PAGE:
Preferably, the dimensions and configurations of the openings 52 and 56 and the probes 64 and 68 are chosen to provide impedance matching between the coupling unit 20 and the transmission line or coaxial cable 80, which decreases the voltage standing wave ratio (“VSWR”). Furthermore, the position and configuration of the metallic shield 76 as well as the size and configuration of the main plate 36 also are chosen to improve impedance matching between the coupling unit 20 and coaxial cable 80, and thus improve efficiency. The invention can achieve an input and output VSWR of approximately 1.5:1 or less and insertion losses of ½ dB or less, while operating over approximately a 9% bandwidth. In another embodiment, the filler 60 of dielectric material found in both RF coupling modules 24 and 28 can be removed, leaving the opening 56 in RF coupling module 28 and the opening 52 in RF coupling module 24 empty.
In one embodiment of the invention, the coupler may be sized according to the dimensions listed in Table 1:
Main Plate 36
Probes 64 and 68
stance from edge of main plate 36 to the tip of probe
width of probe 64
stance from edge of main plate 36 to the tip of probe
width of probe 68
width between probe 64 and probe 68
Openings 52 and 56
length of opening 52
width of opening 52
length of opening 56
width of opening 56
height of RF cavity 77
In one embodiment of the invention, the main plate 36 may be a printed circuit board (“PCB”) with a layer of copper on both sides 40 and 44. In other embodiments, the PCB main plate 36 can include conductive traces on both sides 40 and 44. In the PCB embodiment, there are several pins 92 (
As best seen by reference to
Similar to LC circuit 104, LC circuit 108 includes inductor L2 and capacitors C3 and C4. Capacitors C3 and C4 represent the capacitance generated by the elements within the interior coupling unit 98 and the capacitance generated by the interior unit 98 itself with respect to the exterior unit 96. Inductor L2 represents the inductance property of the interior coupling unit 98. The inductive and capacitive properties of coupling units 96 and 98, illustrated as inductors L1 and L2 and capacitors C1 through C4, respectively, allows units 96 and 98 to experience mutual coupling.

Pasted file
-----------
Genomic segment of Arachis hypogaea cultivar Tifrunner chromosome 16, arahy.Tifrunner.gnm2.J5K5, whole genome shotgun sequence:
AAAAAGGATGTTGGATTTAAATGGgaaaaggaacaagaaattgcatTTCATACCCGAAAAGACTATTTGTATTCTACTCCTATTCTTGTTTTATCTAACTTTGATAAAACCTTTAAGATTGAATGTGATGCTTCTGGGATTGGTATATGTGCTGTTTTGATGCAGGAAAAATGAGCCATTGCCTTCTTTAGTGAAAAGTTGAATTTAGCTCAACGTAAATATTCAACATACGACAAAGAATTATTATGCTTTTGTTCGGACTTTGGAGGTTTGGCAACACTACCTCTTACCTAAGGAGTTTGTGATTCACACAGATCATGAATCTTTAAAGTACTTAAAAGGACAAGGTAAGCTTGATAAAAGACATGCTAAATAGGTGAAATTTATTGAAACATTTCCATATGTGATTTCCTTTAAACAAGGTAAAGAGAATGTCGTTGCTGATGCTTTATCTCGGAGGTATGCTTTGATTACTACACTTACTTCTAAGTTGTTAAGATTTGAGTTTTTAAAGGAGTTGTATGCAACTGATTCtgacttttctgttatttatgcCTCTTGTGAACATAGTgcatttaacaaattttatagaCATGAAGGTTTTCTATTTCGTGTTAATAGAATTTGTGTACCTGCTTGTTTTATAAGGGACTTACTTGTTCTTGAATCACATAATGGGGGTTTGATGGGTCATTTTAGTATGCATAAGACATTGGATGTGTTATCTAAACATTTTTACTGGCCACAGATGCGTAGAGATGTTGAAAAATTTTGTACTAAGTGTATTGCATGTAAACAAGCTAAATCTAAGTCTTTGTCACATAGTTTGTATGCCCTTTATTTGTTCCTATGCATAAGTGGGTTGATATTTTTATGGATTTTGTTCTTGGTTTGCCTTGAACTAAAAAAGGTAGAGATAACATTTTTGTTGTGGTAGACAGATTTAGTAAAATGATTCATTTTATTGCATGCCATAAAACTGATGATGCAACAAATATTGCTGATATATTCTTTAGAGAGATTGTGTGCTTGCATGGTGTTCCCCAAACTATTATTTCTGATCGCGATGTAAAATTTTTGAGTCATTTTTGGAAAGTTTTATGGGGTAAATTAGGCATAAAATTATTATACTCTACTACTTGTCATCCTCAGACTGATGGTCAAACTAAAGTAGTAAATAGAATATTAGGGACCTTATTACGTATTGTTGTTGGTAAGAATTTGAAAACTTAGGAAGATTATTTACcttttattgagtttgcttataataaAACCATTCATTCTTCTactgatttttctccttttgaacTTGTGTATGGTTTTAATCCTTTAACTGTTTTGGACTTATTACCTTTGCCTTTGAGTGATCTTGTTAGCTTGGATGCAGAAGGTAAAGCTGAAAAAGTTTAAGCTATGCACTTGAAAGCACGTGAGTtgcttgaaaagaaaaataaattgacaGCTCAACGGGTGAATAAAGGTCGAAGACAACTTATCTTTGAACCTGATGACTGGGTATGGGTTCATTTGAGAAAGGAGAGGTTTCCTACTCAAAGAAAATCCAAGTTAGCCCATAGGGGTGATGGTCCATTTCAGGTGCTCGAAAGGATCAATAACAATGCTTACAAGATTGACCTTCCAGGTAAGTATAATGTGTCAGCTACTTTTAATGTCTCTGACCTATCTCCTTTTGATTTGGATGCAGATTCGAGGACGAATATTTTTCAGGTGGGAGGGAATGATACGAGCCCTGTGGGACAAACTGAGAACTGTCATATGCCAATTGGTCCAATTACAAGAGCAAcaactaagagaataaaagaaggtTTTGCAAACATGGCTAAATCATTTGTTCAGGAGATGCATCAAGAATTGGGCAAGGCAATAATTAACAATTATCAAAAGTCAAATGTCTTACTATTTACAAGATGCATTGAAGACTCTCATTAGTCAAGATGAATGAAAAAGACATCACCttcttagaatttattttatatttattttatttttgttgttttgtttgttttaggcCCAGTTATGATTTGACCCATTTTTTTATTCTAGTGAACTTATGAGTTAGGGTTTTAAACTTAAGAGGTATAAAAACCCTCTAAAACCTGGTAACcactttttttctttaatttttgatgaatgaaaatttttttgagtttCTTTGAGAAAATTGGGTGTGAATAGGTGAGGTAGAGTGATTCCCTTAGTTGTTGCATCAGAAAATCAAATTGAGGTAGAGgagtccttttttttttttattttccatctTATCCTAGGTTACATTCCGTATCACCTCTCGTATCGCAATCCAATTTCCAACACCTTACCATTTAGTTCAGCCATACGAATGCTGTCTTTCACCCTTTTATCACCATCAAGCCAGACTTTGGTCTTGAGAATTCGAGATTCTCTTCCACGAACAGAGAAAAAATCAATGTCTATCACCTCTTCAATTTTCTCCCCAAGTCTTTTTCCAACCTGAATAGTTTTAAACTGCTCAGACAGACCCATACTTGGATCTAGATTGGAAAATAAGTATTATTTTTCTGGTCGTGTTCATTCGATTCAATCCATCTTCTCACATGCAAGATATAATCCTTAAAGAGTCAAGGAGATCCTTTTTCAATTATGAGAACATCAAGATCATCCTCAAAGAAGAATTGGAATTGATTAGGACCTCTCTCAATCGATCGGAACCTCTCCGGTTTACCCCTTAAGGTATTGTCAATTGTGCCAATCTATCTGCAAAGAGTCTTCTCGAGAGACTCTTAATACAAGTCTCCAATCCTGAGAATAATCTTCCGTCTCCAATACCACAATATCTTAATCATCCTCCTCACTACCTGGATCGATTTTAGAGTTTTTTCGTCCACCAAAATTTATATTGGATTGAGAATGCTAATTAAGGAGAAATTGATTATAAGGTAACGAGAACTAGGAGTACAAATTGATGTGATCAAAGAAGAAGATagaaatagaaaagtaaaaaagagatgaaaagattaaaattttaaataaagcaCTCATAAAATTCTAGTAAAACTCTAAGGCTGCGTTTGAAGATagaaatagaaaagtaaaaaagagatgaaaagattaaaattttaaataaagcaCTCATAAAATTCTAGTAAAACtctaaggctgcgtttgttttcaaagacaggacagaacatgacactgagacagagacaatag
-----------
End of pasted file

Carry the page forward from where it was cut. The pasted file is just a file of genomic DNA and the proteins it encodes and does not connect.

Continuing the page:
As a result of this mutual coupling, the exterior coupling unit 96 is able to induce a current on the interior coupling unit 98.
As best seen in
The external housing compartment 170 is attached to the subject dielectric panel or material 210 by a first adhesive strip 212. The first adhesive strip 212 has two apertures 216 and 220, and is at least partially positioned on a ridge 224 of the surrounding cover 182 or at least partially on the bottom side 44 of the exterior coupling unit 200 or at least partially on both. The two apertures 216 and 220 prevent the probes 64 and 68 of the exterior coupling unit 200 from being covered by the adhesive strip 212.
An interior coupling unit 228 exhibiting substantially the same characteristics of coupling unit 20 in
With reference to
The RF coupling module 270 provides a first passive RF coupling configured to couple satellite-transmitted signals, which comprises a conductive trace with an adhesive backing. The RF coupling module 270 thus performs as circularly polarized radiator conductive trace antenna patch with an adhesive backing. The passive RF coupling module 270 is adhered to the external surface of an automobile window glass 274 which performs as the dielectric substrate. The reduction of size and number of components external to the vehicle augments reliability with lower feed losses.
Preferably, the trace of RF coupling module 270 is attached near the upper portion of front or rear windows, which typically have slant angles in the order of 22 degrees or less. Even though the window patch antenna is not in an optimal horizontal position, in most installations the radiation characteristics are suitable for the reception of satellite radio frequency signals. The configuration of the trace is designed to produce a circularly polarized radiation pattern, and a good impedance match when fed by an internal coupler which comprises items 276–290 (
This configuration achieves a unidirectional circularly polarized radiation pattern exhibiting a gain of approximately 4.0 dBic, and a 3 dB beamwidth of 112 degrees.
The second coupling module 272 indicated in dashed lines in
The adhesive pad 276 secures the coupler PCB 278 to the internal surface of the window in proper orientation to RF coupling module 270. The PCB 278 coupler includes conductive surfaces on both sides, with an essentially rectangular opening exposing the dielectric substrate with the probe 288 located within the aperture. The opposite conductive surfaces are electrically connected together by a series of solder plated holes around the exposed aperture. The aperture size and the dimensions of the probe are chosen to efficiently couple RF energy at a specified frequency range to the external radiating element. A metallic shield 280 is electrically connected to the conductive trace on the internal surface of the PCB 278, in order to reduce the insertion loss of the coupler.